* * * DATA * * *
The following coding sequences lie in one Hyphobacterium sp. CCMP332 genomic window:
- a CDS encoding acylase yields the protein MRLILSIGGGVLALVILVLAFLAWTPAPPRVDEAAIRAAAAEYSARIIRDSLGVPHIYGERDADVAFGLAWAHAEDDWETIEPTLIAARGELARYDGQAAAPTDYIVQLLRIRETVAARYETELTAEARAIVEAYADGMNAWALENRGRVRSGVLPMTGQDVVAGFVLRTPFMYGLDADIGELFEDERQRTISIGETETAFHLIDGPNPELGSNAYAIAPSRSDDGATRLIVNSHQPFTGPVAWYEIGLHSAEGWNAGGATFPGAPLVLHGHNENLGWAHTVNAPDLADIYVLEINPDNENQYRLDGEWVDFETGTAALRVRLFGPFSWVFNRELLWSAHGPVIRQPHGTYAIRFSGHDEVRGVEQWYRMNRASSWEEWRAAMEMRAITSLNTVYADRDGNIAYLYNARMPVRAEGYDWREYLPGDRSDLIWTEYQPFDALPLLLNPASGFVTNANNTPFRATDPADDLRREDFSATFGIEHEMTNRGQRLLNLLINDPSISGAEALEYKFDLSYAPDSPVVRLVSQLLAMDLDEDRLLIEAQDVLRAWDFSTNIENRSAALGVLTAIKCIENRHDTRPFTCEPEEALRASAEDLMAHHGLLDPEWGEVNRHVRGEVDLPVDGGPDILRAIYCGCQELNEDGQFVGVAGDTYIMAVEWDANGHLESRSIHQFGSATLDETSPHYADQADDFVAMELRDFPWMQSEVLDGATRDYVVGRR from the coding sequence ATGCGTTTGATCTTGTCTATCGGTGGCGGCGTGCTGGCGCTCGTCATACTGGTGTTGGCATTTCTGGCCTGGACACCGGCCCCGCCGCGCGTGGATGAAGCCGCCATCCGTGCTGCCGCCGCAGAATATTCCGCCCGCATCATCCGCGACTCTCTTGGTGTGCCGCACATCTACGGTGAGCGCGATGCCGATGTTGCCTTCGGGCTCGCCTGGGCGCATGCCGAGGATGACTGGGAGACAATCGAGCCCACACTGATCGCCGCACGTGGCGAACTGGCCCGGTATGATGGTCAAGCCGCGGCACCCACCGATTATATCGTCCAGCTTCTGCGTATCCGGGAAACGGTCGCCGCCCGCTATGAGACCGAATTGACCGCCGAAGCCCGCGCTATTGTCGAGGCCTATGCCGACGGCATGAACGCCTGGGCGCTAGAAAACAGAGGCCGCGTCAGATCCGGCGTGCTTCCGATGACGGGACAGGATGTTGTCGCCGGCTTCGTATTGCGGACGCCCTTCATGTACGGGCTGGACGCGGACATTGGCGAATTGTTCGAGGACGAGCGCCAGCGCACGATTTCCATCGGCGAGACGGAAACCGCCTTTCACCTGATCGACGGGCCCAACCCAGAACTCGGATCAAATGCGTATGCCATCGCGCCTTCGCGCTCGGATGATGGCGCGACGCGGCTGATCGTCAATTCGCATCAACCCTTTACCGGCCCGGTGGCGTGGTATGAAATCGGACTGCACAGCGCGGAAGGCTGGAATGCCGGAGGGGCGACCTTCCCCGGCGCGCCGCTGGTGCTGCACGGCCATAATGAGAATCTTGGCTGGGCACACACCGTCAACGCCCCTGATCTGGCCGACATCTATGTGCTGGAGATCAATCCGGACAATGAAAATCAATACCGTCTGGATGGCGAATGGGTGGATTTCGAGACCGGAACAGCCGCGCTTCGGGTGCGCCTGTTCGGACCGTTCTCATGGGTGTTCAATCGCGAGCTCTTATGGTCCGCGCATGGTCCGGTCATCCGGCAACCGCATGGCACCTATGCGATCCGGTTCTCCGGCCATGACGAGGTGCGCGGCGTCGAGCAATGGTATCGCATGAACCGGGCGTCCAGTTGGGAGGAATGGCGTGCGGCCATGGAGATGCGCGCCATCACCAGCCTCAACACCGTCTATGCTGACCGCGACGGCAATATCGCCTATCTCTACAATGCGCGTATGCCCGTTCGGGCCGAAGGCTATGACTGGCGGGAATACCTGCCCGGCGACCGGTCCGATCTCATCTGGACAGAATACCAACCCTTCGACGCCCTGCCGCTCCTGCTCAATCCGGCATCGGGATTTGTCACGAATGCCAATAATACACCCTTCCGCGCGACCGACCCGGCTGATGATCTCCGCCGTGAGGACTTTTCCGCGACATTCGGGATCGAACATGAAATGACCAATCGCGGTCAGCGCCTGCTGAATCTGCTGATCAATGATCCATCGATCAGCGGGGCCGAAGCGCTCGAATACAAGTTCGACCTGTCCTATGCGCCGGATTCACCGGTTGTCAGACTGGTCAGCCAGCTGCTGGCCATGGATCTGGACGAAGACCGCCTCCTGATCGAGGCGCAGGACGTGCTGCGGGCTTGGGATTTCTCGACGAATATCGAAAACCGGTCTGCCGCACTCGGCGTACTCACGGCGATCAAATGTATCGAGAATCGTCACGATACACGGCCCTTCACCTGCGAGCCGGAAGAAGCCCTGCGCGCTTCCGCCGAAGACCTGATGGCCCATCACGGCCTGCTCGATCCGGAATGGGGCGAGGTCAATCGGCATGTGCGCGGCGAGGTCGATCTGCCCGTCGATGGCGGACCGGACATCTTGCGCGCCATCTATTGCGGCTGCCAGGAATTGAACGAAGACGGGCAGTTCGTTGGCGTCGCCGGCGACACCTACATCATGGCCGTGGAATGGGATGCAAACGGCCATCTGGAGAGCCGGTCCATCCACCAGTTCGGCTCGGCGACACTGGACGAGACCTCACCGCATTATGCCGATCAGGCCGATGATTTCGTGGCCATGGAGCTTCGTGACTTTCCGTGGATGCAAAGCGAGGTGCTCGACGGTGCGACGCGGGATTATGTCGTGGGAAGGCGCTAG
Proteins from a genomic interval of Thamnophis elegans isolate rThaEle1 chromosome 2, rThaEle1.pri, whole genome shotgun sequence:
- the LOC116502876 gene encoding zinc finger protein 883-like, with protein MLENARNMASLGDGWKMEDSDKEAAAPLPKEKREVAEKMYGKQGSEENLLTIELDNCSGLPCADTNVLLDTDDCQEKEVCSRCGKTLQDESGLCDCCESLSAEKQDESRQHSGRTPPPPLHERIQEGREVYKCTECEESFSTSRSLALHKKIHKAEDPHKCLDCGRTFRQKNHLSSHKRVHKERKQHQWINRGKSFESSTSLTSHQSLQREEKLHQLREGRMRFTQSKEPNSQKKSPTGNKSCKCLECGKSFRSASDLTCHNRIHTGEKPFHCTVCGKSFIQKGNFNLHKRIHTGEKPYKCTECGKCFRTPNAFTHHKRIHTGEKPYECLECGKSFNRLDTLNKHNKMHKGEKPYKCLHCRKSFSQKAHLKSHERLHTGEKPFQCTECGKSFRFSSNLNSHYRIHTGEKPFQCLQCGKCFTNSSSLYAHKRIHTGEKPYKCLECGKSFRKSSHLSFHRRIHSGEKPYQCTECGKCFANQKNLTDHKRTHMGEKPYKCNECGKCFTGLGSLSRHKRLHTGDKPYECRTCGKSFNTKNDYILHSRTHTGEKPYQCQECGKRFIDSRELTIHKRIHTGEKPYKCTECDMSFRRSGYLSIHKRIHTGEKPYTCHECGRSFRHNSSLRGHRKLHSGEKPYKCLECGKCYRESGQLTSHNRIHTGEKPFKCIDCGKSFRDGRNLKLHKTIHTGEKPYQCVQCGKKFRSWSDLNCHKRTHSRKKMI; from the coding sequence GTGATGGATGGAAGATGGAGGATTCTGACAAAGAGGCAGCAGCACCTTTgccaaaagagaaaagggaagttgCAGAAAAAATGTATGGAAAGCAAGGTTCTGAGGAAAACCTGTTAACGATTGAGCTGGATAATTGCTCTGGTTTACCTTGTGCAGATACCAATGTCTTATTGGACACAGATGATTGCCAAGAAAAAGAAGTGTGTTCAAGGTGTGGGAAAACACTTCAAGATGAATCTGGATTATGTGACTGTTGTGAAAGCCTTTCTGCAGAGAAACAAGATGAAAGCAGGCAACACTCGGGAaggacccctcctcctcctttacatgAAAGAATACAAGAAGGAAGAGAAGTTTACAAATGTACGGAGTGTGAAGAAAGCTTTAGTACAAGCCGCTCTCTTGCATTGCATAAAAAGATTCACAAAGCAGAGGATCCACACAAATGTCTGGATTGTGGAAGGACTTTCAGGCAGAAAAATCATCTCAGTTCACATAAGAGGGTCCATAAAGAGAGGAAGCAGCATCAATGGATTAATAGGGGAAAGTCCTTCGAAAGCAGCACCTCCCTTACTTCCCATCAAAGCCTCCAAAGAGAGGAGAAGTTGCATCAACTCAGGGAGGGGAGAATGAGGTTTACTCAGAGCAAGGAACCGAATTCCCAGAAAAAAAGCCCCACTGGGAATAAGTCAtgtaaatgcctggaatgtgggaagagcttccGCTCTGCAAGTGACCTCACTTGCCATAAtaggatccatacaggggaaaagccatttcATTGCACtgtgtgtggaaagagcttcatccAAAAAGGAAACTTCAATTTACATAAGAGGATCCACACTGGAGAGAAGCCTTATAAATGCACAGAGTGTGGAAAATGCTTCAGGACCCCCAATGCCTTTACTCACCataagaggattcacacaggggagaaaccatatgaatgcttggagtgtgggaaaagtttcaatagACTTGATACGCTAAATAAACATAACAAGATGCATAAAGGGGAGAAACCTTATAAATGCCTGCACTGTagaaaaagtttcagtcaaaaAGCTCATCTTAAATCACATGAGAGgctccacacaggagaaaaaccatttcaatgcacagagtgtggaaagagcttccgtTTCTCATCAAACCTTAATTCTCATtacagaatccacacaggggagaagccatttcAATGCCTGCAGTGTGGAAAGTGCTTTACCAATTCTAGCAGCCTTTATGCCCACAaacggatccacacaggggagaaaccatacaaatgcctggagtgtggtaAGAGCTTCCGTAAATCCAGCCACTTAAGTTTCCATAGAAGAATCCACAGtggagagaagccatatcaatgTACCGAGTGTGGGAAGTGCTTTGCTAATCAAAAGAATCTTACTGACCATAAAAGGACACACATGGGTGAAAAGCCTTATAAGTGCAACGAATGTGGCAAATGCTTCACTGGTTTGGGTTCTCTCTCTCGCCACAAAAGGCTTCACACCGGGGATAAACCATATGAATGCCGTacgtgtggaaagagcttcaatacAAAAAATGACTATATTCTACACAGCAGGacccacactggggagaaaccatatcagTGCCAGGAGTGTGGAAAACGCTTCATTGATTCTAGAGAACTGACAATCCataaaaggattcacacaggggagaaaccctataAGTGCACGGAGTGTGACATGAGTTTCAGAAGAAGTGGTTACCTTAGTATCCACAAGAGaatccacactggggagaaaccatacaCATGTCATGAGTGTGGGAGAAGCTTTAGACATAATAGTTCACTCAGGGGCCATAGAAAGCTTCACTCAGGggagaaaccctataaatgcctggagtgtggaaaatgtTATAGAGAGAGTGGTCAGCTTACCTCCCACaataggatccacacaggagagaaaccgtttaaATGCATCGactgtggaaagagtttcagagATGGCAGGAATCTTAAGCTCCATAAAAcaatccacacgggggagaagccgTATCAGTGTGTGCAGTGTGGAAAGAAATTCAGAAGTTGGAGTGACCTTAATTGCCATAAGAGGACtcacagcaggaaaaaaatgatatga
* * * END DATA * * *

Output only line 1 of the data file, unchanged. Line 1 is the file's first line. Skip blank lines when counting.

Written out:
The following coding sequences lie in one Hyphobacterium sp. CCMP332 genomic window: